Day 2

Business Session III

The third business session focused on dialogue in action for justice and protection of human rights, was chaired by Prof. D. A. Gangadhar, professor and former head, department of Philosophy & Religion, Banaras Hindu University, Varanasi. Moderated by Prof. Hamidullah Marazi, the session commenced with the talk of Dr. Mohammad Habib on “Islam and Inter-religious Understanding: Its Implications to Human Rights”. He observed that Allah’s words were revealed through the Prophet (PBUH) and preserved in the Qur’an. Religion was one and its aim was to uplift human beings by valuing human rights. The Qur’an says, “Unto you your religion; Unto me my religion.” There was no compulsion in religion. If Allah wanted to make everyone as faithful to Him, nobody on earth had the courage to prevent Him. But He did not. This simply meant that He left it to people to decide their faith or otherwise. Quoting freely from the Qur’an, he said that people’s opinion would certainly differ in matters of faith. Unfortunately, Islam was misquoted in the context of human rights. Islamic values and its identity had been presented by the western scholars in a biased manner. He concluded by noting that the faith was a matter of choice. Dr. Javed Nadeem Nadvi, department of Arabic, MANUU, Hyderabad, spoke on “Islam in a Multi-faith Society: Adherence with Rights and Respect”. He said Allah is merciful and compassionate. He introduced His Prophet (PBUH) as Rahmat-ul-Lil Alamin. Referring to the Prophet’s (PBUH) treatment to people, he said that He pardoned Haris despite his unpardonable misdemeanours. He also pardoned Suraaqa. Sulah Hudaibiya (Treaty of Hudaibiya) was the best example of engaging with the enemies in the most humane manner. His behaviour on the warfront also did not have a parallel in the history of mankind. Jews tied up with the tribals of Madina to attack Muslims. In the battle that ensued, Jews were forced to withdraw. All the withdrawing forces were treated humanely. Christians were never forced to embrace Islam during the rule of Second Caliph, Hazrat Umar Bin Khattab, he added.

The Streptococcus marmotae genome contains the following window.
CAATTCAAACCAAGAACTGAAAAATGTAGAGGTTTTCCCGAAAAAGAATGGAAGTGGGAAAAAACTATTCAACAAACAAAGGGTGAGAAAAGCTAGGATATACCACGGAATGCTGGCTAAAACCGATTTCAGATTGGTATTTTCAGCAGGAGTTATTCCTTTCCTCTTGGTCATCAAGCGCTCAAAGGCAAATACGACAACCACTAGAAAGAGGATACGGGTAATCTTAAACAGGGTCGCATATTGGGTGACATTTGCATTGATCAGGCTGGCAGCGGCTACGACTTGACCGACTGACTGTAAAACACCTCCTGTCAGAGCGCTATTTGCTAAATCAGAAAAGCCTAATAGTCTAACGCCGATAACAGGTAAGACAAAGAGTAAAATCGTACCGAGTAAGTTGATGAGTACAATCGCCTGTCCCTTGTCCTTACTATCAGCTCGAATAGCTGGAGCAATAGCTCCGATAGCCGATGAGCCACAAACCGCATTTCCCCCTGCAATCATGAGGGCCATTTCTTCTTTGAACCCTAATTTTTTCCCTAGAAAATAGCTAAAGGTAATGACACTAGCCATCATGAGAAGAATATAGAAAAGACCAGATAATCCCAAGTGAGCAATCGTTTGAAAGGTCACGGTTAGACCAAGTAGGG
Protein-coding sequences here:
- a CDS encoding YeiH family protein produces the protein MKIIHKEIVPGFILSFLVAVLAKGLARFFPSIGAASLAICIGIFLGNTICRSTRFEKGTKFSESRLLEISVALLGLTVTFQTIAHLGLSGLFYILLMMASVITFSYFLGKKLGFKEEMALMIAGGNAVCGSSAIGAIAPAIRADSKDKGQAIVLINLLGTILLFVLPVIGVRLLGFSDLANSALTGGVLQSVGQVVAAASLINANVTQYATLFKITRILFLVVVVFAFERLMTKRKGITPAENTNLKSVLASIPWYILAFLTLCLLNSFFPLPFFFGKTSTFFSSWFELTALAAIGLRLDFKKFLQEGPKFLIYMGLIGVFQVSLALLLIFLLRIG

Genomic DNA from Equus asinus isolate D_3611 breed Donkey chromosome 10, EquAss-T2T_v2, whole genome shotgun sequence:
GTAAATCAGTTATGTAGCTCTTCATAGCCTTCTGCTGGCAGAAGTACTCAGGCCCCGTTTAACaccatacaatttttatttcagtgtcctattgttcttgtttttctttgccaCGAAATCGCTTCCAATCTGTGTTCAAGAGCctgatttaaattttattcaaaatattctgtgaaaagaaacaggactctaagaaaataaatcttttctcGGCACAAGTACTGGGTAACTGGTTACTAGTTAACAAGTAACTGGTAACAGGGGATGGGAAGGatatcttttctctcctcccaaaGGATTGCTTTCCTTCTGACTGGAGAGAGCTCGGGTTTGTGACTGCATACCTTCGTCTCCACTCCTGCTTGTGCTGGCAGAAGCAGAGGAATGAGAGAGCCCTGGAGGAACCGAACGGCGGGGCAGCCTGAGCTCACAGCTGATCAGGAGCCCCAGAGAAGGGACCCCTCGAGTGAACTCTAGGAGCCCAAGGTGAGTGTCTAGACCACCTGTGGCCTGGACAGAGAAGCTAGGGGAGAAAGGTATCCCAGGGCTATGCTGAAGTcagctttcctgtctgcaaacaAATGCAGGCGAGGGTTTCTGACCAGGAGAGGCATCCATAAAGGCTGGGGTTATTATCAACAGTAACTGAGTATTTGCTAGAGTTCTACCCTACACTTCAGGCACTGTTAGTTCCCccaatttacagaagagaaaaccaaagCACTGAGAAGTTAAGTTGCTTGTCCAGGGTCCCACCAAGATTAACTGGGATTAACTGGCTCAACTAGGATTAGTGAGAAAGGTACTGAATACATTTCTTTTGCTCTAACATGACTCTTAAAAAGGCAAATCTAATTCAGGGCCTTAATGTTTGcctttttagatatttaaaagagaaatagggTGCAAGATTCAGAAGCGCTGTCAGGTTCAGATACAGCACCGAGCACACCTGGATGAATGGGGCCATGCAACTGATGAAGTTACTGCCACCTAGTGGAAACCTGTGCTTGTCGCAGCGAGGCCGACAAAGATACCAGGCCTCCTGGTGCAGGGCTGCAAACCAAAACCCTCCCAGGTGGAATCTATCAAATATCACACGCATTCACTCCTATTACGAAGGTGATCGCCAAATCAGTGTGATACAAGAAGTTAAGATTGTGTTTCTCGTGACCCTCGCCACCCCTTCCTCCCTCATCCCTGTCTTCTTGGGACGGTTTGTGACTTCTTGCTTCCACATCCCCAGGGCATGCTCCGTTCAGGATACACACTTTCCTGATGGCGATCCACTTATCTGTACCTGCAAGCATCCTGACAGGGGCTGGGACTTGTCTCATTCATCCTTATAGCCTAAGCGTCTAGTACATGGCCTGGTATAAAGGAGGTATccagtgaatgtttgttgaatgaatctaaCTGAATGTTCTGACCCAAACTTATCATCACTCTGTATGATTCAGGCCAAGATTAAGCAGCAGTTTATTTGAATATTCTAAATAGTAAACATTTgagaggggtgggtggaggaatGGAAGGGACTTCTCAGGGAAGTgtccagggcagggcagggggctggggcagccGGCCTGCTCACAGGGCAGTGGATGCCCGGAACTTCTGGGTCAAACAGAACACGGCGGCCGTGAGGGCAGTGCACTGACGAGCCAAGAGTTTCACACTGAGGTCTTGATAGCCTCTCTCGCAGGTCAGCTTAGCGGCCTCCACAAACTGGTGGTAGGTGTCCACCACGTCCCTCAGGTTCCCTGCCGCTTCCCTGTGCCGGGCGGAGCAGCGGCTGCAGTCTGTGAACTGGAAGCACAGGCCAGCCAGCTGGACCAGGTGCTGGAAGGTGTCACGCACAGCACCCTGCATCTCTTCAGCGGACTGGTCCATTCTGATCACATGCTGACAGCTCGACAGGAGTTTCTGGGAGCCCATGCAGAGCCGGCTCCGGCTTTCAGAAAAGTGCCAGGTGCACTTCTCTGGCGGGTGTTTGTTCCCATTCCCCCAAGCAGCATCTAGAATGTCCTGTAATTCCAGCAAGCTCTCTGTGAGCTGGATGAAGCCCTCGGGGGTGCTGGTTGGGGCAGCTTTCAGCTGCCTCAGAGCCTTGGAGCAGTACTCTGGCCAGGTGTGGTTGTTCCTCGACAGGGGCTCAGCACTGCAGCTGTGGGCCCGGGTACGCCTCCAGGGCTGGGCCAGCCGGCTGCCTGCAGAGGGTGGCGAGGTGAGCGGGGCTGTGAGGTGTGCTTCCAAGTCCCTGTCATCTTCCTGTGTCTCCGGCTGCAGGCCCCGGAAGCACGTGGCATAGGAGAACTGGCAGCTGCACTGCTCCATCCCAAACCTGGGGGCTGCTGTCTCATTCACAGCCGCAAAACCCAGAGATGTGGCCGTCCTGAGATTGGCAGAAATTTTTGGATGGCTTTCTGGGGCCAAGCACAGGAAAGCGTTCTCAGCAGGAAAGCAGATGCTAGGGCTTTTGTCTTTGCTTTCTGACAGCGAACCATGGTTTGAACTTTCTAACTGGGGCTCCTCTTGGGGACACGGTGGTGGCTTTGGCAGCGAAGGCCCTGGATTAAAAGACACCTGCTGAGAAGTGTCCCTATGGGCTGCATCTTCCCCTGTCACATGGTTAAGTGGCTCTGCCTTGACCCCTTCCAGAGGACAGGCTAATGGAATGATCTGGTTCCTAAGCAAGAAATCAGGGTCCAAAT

Dr. Hassan Shareef, assistant professor and head, PG Department of Islamic Studies, SAFI Institute of Advanced Study, focused on “Peaceful Coexistence in Indian subcontinent: Lessons from Madina Charter of Prophet Muhammed”. He said that the Charter was an example of unity in diversity. It was the first written constitution of the world in a country that was composed of fifty percent tribes. It also created a platform to promote peace, love and compassion among people of diverse ethnicity, he noted. While Iymen Nazir, Ph.D. scholar, department of Religious Studies, Central University of Kashmir, presented the paper on the “Rights of Religious Minorities in India Through a Constitutional Perspective”, Dr. Afroz Ahmad Bisati, assoc. professor, department of Islamic Studies, Islamic University of Science and Technology, Awantipora, Kashmir, focused on “Cultural Diversity Under the Frame of the Indian Constitution”. Dr. Afroz said that the provision in the IPC had been made to give protection to the minorities. The National Commission for Minorities was in place to deal with issues that affected minority rights. Article 30 of the Constitution outlined each category of the minorities defined as to who fell under the minorities category. She held the anti-conversion law as anti-constitutional as Indian Constitution guaranteed religious freedom. Calling India’s multi-cultural diversity unique, she said that inter-faith dialogues should be held to cement the bond of brotherhood and communal harmony. 

Dr. Masihullah, guest teacher, department of Islamic Studies, Jamia Millia Islamia, Delhi, presented his paper on “Meesaq-e-Madinah”. He said that good words had been used for Jews and Christians in the Qur’an. It also commanded the faithful to mete out decent treatment to non-Muslims. Meesaq-e-Madinah (Charter of Madina), which had 47 points, was the first written agreement. He noted that 50 per cent Muslims from Mecca came to Madina. An agreement was reached with the Jews, rejecting the Western theory of ‘King can do no wrong’. Under the Meesaq-e-Madina, the Prophet (PBUH) was the last authority to decide contentious issues. He opined that Hindu-Muslim unity could create a good society. Dr. Nazir Ahmad Zargar, assistant professor, department of Religious Studies, Central University of Kashmir, Kashmir, held that the Shari’ah was based on the benefit of all. According to him, Shari’ah had 6 objectives. These were – life, property, progeny, honour, preservation of age and preservation of Al-Aql. Sharia commanded the faithful to avoid certain indulgences. Murder of a human being had been treated as crime, he added. Prof. Jashpreet Kaur Sandhu from Punjabi University, Patiala, underlined the need for mutual understanding among different faiths. She said that truth was multi-faceted and multi-dimensional. Referring to six Sikh gurus, she said that they treated all the religions as divinely inspired. The founder of the Sikh faith, Guru Nanak Dev held inter-faith dialogues. His teachings were preserved and encouraged in Gurbani. She observed that God is not specific to any particular religion and thus human interaction was necessary for preventing violence and ensuring peace all over the world.